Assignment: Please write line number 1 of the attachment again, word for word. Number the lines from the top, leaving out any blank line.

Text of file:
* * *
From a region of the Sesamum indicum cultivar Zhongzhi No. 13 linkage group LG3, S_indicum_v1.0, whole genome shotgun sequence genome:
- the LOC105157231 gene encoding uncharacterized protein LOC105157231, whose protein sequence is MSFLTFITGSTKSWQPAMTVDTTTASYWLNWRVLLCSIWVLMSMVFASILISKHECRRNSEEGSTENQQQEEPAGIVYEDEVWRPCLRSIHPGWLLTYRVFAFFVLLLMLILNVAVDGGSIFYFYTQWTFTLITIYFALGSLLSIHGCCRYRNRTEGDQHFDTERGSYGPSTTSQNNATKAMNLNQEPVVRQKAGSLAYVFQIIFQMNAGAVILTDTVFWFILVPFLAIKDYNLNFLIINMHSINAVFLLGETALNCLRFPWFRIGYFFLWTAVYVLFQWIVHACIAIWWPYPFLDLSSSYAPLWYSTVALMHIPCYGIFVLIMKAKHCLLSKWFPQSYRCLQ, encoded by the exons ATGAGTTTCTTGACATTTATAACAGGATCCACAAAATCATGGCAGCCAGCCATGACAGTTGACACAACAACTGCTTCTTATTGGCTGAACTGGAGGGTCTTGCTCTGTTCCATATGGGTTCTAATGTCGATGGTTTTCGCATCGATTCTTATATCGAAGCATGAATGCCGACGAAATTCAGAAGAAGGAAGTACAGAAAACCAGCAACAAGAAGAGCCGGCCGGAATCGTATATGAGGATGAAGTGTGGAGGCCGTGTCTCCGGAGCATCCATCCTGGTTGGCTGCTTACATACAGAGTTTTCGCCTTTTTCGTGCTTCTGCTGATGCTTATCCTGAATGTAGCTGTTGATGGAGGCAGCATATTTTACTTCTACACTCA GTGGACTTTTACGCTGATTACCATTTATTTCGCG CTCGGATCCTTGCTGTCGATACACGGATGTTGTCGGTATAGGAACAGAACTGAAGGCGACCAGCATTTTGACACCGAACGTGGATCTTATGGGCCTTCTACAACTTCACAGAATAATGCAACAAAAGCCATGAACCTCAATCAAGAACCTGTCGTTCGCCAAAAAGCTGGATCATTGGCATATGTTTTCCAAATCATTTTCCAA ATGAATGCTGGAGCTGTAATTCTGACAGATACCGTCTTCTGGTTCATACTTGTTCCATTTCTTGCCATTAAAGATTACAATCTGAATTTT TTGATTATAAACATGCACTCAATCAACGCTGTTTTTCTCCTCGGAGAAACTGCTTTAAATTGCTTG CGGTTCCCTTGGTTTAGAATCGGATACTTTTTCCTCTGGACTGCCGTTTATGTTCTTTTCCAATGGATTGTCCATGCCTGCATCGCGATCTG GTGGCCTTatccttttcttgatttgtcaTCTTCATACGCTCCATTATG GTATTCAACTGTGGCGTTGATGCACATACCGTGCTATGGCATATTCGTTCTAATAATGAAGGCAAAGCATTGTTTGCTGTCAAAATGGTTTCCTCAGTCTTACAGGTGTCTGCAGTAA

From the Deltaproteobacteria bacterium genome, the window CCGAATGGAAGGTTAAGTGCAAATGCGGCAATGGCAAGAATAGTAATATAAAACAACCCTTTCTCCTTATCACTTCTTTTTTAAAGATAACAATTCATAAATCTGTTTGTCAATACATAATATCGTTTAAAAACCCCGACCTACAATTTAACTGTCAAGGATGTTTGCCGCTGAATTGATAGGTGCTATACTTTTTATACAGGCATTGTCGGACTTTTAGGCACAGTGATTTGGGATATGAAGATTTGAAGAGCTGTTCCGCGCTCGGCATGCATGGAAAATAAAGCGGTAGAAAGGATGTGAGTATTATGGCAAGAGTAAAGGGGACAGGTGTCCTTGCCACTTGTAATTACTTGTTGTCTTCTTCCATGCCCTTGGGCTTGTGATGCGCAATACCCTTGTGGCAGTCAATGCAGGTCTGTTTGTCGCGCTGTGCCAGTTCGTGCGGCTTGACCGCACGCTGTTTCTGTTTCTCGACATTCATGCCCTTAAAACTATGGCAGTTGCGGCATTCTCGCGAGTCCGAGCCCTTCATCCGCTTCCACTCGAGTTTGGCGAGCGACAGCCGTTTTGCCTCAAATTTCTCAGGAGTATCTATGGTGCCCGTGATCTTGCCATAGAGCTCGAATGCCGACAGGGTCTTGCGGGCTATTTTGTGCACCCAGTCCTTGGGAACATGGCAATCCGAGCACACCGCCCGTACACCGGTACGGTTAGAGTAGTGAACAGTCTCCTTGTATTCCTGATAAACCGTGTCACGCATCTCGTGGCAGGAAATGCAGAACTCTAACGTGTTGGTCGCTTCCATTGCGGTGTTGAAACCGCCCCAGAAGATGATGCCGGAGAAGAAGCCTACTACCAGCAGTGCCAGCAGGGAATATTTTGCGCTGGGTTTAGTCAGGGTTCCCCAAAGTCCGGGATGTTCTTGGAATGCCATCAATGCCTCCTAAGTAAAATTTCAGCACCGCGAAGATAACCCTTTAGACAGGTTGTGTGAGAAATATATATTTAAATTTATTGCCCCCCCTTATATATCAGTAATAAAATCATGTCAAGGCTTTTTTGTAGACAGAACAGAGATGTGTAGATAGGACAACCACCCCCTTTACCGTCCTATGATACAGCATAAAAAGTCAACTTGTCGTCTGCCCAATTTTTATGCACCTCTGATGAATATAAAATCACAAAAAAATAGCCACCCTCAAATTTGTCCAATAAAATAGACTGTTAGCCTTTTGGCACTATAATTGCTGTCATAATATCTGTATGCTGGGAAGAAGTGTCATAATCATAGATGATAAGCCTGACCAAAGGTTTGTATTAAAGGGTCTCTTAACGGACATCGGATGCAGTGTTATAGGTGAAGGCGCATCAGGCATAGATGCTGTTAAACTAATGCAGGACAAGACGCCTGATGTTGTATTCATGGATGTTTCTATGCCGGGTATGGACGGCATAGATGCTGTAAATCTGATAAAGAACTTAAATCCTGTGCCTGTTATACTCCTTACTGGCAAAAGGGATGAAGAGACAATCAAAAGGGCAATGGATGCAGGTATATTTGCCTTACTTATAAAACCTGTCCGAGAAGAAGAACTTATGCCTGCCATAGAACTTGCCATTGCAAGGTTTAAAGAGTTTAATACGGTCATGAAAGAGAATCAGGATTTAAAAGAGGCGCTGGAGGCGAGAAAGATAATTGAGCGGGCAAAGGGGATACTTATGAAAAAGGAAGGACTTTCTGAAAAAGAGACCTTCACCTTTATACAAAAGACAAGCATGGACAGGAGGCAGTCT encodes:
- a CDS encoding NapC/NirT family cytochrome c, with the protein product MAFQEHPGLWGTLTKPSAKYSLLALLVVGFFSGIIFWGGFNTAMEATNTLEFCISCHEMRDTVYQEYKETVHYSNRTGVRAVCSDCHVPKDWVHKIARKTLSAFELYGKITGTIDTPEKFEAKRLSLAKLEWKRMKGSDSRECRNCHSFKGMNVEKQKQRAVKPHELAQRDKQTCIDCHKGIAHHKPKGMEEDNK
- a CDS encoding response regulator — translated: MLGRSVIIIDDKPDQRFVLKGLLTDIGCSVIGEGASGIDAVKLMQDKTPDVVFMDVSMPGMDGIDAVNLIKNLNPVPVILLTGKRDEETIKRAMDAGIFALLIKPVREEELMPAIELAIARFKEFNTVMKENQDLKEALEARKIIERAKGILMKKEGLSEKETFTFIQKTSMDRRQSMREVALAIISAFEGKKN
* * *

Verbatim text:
From a region of the Sesamum indicum cultivar Zhongzhi No. 13 linkage group LG3, S_indicum_v1.0, whole genome shotgun sequence genome: